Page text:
<iframe width=”560″ height=”315″ src=”https://www.youtube.com/embed/ZyH2wXC6DkY” frameborder=”0″ allow=”accelerometer; autoplay; encrypted-media; gyroscope; picture-in-picture” allowfullscreen></iframe>Nov.14 — Blackstone Group Inc. Chairman and Chief Executive Officer Stephen Schwarzman talks about starting the firm, surviving the real estate crash of 2007, and being rejected from Harvard. Schwarzman appears on “The David Rubenstein Show: Peer-to-Peer Conversations.” The show was recorded on Sept. 4 in New York.18:15it worked out and alchemy you did the18:18IPO and Chinese invested and then after18:21you did the IPO let me mention two deals18:24that you did one was the biggest real18:26estate deal in history GOP real estate18:29company built by Sam Zell and you did a18:3240 billion dollar buyout in effect is18:34that right yeah it’s 39 actually okay18:36all right thirty nine billion dollars it18:39was a bidding war you won the bidding18:41war but the real estate market crumbled18:43right after the deal was done so how did18:44you survive with that deal well we18:47worried18:47because the same reason we were going18:49public I sense we were a market top forreal estate so so just buying 39 billiondollars of real estate III thought wasdangerous because you had to pay apretty good price to get it because itwas competitive so as as soon as wedecided we were going to actually raiseour price enough to be the winner therewere two or three of us sitting aroundsaying this deal is potentiallydangerous we’ve got to reduce theleverage and we’ve got to take advantageof the crazy pricesthat people are paying so we’ve decidedto sell half of what we bought the sameday we bought it so when I told peoplethat they just sort of looked at me andand said the same day I said I don’twant to take any risk that the world’sgonna change and we’re gonna be stuckwith all of this so we basically hadevery conference room at the firm activeone buying but then we broke it up intoall these pieces but if you hadn’t doneyou would have lost all your money Ithink that’s probably a market crateredvirtually the next day right becausemost of the people who bought from usbasically got into enormous financialtrouble or went insolvent and and soafter we did that and closed everybodywent homethey’d been sleepless three days laterthey came back and we said let’s sellhalf of what we got left now and be evenmore conservative so everybody went backto workand we ended up with one quarter of whatwe bought very conservatively priced sowe could survive any kind of nuclearwinter we ended up making three timesour money buying right this this giantthing at the top and andthere’s never been more than ten billiondollars bought or sold by a group we did70 billion so you wants to blot anothercompany before the recession really hitthat was caught Hilton and that was aleveraged buyout and some people might21:17say at the top of the market and that21:19deal went down in terms of the debt and21:22maybe the equity but then you openly did21:24things that made it the most profitable21:26buyout in the history of buyouts what21:28did what did you do well that was pretty21:29easy actually looked hard but you know21:34Hilton had not been integrated they were21:36running for different headquarters and21:38there was a huge modernization and and21:42and and cost takeout Oklahoma you sold21:45it up about a fourteen billion dollar21:47profit yes well if we had held it it21:49would have been held it longer it would21:51have been over 20 so so it was a good21:54day21:54cuz nice forty nine billion in recent21:57years you’ve become one of the nation’s21:58biggest philanthropists you gave three22:00hundred and fifty million dollars to MIT22:03for a computing Center and related to22:05artificial intelligence you never went22:07to MIT you had no connection there how22:08did that come about well that was that22:10was really fascinating i I’m not a22:12technologist I had met the president of22:16MIT Rafael Reif and we started talking22:19and you know I we were concerned that22:23the u.s. was just not investing enough22:25in these technologies and I said do you22:28have any interesting ideas so he came22:33back with a let’s double the computer22:36science faculty let’s take our it’s22:39established a new department in effect a22:42new school called it a college which is22:46now gonna be the MIT schwartzman College22:48of Computing and let’s connect AI to all22:52the other departments at MIT so MIT will22:57become the first AI enabled university23:00in the world and I said now that’s a23:03vision I could buy in on final question23:06I’d like to ask you it just deals with23:08this if somebody is watching or reading23:10your book23:11and they want to be a leader a leader in23:13business or philanthropy or or in23:16government what do you think is the key23:17quality to be a leader and what have you23:19seen as their key quality enable you to23:21be a leader I I think to be a leader you23:23have to be a really good listener you23:27have to understand what’s going on23:29around you you you have to be measured23:33and and you have to realize that23:36everything you do is amplified in the23:41minds of the people who are listening to23:42you so so care nuance kindness but23:49defining a culture it’s what a leader23:53does Steve thanks very much for this23:56time I appreciate it thanks David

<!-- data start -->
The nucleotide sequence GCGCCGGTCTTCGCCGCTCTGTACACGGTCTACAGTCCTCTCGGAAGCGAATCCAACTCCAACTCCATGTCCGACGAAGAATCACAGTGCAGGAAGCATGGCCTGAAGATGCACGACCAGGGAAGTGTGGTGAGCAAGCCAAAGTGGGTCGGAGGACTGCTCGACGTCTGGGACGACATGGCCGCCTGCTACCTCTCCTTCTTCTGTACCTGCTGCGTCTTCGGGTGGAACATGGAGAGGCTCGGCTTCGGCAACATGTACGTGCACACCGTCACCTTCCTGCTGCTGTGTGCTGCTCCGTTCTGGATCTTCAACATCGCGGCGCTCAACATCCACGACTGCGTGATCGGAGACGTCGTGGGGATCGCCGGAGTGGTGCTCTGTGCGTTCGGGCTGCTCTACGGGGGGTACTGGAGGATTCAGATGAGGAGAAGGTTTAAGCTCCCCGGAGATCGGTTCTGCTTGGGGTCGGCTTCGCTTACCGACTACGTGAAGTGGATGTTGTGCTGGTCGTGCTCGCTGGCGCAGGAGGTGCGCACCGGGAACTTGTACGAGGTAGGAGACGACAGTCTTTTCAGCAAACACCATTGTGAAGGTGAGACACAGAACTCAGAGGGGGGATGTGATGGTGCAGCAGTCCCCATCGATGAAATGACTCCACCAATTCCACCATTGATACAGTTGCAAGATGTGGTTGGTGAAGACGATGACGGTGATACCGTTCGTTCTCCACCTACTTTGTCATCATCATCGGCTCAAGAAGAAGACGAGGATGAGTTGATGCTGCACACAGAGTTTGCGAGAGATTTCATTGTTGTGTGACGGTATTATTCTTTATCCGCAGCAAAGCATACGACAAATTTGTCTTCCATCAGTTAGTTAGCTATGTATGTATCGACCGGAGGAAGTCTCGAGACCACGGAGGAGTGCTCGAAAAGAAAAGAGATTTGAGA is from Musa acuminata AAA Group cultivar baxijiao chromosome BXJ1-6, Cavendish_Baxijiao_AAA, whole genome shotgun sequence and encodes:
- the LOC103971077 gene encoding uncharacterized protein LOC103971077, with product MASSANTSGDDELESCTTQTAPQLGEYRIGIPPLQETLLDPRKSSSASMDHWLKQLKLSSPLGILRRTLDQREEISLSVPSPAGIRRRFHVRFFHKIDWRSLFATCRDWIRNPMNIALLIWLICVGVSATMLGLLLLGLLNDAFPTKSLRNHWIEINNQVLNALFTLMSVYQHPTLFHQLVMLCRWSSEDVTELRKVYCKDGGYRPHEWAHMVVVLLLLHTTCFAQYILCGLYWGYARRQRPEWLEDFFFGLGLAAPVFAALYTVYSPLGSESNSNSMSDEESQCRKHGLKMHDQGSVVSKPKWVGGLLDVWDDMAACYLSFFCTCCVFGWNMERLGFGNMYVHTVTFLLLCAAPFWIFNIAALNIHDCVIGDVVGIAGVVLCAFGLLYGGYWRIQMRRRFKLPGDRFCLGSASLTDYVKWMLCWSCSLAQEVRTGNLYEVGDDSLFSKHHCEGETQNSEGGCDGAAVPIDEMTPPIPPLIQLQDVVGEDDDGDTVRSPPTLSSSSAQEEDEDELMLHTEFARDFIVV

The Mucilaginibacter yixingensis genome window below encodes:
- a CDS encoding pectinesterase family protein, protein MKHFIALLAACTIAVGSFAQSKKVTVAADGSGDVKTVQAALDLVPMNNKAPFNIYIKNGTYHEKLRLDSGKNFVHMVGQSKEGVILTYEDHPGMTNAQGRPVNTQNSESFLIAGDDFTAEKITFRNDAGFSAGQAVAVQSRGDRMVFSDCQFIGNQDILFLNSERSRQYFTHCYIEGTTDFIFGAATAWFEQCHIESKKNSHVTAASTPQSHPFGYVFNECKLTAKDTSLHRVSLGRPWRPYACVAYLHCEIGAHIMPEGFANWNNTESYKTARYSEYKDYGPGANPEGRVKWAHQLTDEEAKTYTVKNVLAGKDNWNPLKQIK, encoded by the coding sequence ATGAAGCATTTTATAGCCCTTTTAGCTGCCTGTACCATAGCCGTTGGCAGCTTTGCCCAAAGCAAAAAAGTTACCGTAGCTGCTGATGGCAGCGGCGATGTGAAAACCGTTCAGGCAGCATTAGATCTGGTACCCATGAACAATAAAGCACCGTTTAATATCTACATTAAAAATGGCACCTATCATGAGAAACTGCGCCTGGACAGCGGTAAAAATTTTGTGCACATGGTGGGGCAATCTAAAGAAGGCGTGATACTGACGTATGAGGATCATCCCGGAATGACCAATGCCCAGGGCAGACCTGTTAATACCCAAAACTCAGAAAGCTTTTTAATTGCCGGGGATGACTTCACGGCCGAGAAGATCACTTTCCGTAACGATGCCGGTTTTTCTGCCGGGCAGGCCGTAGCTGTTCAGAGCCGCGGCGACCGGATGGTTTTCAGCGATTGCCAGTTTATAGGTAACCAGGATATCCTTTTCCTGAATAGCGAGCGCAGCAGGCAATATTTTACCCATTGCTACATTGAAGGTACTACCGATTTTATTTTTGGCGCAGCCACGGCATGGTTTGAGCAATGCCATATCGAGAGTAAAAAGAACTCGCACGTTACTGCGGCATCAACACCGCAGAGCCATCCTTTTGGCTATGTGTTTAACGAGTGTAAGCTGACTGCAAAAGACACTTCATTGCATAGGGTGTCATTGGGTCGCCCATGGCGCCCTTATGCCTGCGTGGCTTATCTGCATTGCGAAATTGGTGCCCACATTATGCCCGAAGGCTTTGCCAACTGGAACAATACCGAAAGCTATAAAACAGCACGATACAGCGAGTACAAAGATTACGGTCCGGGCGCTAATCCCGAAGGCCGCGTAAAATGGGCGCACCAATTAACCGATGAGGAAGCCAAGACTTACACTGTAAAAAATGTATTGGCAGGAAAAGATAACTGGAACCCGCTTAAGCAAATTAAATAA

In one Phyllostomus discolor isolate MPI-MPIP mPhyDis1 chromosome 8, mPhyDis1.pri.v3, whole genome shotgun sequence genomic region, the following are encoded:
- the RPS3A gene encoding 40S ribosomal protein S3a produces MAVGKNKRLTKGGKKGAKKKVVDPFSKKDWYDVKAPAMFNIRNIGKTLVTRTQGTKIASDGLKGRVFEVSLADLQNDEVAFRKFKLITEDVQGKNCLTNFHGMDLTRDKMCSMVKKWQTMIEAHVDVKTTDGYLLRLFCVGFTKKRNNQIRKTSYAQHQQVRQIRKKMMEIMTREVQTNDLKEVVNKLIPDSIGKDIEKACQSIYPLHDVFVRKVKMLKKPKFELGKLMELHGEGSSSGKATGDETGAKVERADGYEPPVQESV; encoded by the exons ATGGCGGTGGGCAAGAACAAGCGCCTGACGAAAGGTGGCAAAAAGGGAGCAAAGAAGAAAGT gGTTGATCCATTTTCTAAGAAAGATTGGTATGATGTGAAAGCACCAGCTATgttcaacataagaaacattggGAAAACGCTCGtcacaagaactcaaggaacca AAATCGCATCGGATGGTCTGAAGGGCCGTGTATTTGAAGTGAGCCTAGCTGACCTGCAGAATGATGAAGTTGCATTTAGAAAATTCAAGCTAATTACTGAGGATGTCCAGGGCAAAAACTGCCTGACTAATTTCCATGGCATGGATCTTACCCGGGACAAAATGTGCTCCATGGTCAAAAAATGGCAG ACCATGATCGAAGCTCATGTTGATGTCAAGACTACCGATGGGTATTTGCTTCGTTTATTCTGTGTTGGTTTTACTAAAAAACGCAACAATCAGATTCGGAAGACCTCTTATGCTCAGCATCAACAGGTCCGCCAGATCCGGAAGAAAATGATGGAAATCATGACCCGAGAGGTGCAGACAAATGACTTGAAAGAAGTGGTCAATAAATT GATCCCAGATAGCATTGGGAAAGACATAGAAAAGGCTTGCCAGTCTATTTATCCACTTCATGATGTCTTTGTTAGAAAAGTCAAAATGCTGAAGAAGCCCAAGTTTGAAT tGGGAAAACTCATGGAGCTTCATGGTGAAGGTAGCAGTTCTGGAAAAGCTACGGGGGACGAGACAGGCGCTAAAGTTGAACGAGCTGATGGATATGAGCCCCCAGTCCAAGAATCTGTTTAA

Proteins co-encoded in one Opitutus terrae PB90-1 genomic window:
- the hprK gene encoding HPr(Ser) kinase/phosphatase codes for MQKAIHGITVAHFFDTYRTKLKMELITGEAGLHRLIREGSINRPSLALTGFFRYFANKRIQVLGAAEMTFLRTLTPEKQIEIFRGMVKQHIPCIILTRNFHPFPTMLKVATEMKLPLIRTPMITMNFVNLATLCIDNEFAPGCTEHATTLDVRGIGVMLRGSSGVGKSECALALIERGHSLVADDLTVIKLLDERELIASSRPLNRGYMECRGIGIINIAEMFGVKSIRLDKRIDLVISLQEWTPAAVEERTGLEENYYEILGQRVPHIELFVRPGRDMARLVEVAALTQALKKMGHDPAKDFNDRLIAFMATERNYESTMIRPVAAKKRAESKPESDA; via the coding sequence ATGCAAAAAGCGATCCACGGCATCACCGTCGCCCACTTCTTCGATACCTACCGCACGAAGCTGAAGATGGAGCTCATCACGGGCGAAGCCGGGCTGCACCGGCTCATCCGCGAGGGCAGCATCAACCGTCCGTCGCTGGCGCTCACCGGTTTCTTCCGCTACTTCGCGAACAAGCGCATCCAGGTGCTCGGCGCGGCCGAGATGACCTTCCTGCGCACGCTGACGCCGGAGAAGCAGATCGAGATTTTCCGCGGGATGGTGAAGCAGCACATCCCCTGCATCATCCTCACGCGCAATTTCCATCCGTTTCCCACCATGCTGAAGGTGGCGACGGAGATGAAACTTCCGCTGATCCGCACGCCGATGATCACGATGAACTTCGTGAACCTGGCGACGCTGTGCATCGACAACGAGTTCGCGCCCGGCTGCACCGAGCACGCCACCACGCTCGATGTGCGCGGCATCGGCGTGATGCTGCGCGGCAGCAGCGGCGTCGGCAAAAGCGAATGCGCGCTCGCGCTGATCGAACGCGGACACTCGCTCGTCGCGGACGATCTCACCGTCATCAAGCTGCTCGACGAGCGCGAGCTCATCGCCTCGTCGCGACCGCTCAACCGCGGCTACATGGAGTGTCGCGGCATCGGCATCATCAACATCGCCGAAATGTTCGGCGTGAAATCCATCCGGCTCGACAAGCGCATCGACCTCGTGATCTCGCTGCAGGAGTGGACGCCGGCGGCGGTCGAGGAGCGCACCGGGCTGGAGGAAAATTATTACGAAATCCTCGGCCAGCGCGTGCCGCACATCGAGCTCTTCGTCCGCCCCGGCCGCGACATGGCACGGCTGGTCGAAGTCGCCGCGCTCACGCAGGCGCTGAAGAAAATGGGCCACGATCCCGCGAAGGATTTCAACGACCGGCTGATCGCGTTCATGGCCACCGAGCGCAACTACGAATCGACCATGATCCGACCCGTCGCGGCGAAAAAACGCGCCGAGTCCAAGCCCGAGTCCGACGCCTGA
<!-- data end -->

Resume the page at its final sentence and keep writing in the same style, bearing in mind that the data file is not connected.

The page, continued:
For 40 years, elites in rich and poor countries alike promised that neoliberal policies would lead to faster economic growth, and that the benefits would trickle down so that everyone, including the poorest, would be better off. Now that the evidence is in, is it any wonder that trust in elites and confidence in democracy have plummeted?